The Mummy on DVD
a Real Treat
by Jim Bray
Universal home video's
"Ultimate Edition DVD" release of "The Mummy" isn't just a bandage solution
to exploiting the DVD medium's potential. Instead, it's a fully fleshed
out package collectors and movie lovers can really sink their teeth into.
Okay, enough with
This title is a perfect
example of how Universal studios not only understands the DVD medium,
but (as with its many other "Collector's Editions") knows how to give
the audience the most bang for its video buck.
Sort of a remake of
Universal's 1932 Boris Karloff thriller, the 1999 Mummy is less an out
and out scare fest and more a tongue in cheek action flick with some reasonably
scary moments. Look at it as "Big Trouble in Little China" meets "Raiders
of the Lost Ark." And as such, it succeeds on both counts.
Brendan Fraser stars
as Rick O'Connell, our "Indiana Jones-type" hero, and his characterization
is indeed a broad one. He's joined by Rachel Weisz, John Hannah, with
Arnold Visloo in the title role of Imhotep, a guy who really falls to
pieces as the movie progresses, though he manages to pull himself together
by the later stages.
The Mummy is a movie
that really should be seen on as big a screen as possible, though of course
that's limited by the TV you have in your home. From the opening shot,
a gorgeous special effects extravaganza that's a perfect scene setter,
the movie comes across as a big screen epic, even though the screenplay
at times seems more like a Hollywood "B" movie - which isn't a criticism;
some of my favorite films would qualify for that description. But Ben-Hur
this ain't, even though it has the same type of megabuget production values.
The plot follows Fraser
and his team's race to find the lost City of the Dead, site of rumored
fabulous buried treasure. Of course it's also the location of a horrible
curse featuring Imhotep himself and his mysterious powers and even more
The whole movie is
done tongue in cheek, but it works. And, while there are some reasonably
scary moments, the movie never forgets that it's at heart an action/adventure
The special effects
are astonishing, from that opening shot right through the climactic battle
against an army of the undead. The movie leaves you shaking your head
in wonder at how they did it.
Fortunately, you don't
have to wonder for long. Universal has loaded this two DVD set with oodles
of extra material, and it's a wonderful and well thought out collection
First of all, the
second disc gives you a Pan&Scan version of the film, for those who
can't stand those black bars above and below the picture. It's also featured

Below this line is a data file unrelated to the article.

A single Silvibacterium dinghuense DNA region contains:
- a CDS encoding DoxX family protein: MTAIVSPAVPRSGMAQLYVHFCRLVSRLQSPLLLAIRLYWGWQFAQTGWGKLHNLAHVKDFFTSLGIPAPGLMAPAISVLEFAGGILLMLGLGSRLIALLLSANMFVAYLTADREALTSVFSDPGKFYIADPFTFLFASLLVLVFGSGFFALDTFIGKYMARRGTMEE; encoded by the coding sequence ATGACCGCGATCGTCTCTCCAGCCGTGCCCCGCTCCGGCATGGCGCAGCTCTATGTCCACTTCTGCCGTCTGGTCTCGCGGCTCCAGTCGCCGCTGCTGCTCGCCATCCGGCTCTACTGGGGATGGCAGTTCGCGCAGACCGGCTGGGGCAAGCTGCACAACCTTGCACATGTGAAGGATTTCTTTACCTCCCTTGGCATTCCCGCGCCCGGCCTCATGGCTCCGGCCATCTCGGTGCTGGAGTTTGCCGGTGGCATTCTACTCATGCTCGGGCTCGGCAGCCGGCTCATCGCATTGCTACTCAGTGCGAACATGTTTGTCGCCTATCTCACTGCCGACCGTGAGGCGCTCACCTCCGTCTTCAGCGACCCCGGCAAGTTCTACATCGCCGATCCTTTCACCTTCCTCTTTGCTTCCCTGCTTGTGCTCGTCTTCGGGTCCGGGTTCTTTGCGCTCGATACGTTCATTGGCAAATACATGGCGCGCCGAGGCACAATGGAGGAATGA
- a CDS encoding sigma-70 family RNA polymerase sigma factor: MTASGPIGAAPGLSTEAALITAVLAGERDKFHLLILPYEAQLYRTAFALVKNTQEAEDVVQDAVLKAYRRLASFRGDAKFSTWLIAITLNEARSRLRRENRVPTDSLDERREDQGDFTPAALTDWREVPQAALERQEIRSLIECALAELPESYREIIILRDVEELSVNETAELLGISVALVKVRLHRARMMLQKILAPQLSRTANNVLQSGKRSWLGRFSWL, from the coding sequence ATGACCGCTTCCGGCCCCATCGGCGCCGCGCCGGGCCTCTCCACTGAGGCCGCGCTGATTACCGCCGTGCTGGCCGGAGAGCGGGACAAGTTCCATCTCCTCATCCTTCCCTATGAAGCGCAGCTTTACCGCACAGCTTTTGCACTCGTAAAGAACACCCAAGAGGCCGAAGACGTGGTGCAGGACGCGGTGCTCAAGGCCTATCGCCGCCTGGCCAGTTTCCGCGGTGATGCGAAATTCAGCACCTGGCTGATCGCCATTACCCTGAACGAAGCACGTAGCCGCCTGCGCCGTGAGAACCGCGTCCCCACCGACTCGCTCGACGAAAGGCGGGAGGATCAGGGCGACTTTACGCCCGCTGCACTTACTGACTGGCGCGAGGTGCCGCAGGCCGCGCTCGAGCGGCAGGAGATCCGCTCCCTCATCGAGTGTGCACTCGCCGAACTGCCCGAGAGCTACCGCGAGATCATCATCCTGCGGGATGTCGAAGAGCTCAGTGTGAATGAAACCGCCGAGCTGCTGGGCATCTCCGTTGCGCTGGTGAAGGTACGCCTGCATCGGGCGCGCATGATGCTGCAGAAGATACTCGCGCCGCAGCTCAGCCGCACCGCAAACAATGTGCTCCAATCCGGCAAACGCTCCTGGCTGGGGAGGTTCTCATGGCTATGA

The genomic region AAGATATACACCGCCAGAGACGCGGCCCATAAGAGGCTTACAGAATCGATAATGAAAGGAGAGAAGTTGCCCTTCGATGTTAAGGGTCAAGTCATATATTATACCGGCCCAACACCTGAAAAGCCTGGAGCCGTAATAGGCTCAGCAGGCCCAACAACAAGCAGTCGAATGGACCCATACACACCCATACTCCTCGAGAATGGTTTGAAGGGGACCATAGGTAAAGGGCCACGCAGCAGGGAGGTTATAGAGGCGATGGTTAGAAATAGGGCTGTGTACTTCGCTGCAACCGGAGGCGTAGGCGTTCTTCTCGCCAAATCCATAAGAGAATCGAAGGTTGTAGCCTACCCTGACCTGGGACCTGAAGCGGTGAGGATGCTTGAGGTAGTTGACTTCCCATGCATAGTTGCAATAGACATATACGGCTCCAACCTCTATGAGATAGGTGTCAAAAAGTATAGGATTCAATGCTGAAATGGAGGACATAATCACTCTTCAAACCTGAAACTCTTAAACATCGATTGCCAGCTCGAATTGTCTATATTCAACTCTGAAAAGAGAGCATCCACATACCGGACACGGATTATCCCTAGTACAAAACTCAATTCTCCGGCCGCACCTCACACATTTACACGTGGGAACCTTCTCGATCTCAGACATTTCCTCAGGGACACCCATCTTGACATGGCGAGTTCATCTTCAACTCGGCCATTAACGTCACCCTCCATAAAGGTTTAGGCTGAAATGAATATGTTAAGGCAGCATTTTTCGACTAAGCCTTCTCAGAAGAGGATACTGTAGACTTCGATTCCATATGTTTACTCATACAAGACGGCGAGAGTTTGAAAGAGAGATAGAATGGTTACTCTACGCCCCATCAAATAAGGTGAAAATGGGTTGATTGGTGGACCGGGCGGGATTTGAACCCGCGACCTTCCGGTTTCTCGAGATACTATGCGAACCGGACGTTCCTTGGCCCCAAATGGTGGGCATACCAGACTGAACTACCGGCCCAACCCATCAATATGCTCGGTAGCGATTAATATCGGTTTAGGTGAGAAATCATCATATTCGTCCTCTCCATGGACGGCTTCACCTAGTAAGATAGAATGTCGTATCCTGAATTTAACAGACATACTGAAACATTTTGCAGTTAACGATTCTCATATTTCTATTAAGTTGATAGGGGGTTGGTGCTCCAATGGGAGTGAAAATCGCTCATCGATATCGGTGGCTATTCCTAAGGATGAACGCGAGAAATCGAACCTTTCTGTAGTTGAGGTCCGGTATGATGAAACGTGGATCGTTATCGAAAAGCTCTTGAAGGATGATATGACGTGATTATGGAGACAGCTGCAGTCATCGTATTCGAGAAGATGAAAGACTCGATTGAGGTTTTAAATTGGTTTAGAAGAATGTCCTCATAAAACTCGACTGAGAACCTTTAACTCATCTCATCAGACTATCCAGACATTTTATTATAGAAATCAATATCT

in Dolby Digital 5.1, though you don't get the DTS treatment as you do
on the anamorphic widescreen version that comes on disc one. There's also
a full length documentary "Building a Better Mummy," which details the
painstaking creation of the digital special effects at the "magic factory"
of George Lucas' Industrial Light and Magic facility, arguably the best
thing to happen to movie special effects in the history of Hollywood.
There's also a separate
audio track commentary by directory Stephen Sommers and film editor Bob
Ducsay, and another one featuring star Brendan Fraser, and a third one
with other cast members. These commentaries are almost always fascinating
glimpses into the workings of the minds of those who crafted the film.
You also get an introduction
to Egyptology, including some history and maps of the region. And there's
a section on creating the effects of specific scenes, from the original
background plate to the finished footage, a few scenes that were deleted
from the film (and which the film doesn't miss, fortunately), and of course
the theatrical trailers. There's also a DVD-ROM component that includes
cast and crew info and even a (rather Mickey Mouse) Mummy game. There
are also screensavers and "electronic postcards."
And just in case you
didn't catch the timing of the special new edition, Universal throws in
some promo stuff for "The Mummy Returns," which hit theaters as this DVD
was being released.
Cast/crew info is
also available, as is stuff like screen savers, "script to scene" comparisons,
a demo of the PC game spinoff, and Web links.
Even the liner notes
for "The Mummy" are first rate. You get a four page blurb on the film's
genesis, and a list of chapters and special features.
The audio/video quality
are outstanding. Not so outstanding is the box, which features a strange,
swingout thing to hold the first disc. It makes getting the liner notes
out a real pain.
The Mummy, Collector's
Edition, from Universal Home Video
125 minutes, widescreen (2.35:1)/Pan&Scan, Dolby Digital
Starring Brendan Fraser, Rachel Weisz, John Hannay, Arnold Vosloo
Screen Story by Stephen Sommers and Lloyd Fonvelle & Kevin Jarre,
Screenplay by Stephen Sommers,
Produced by James Jacks, Sean Daniel, Directed by Stephen Sommers.
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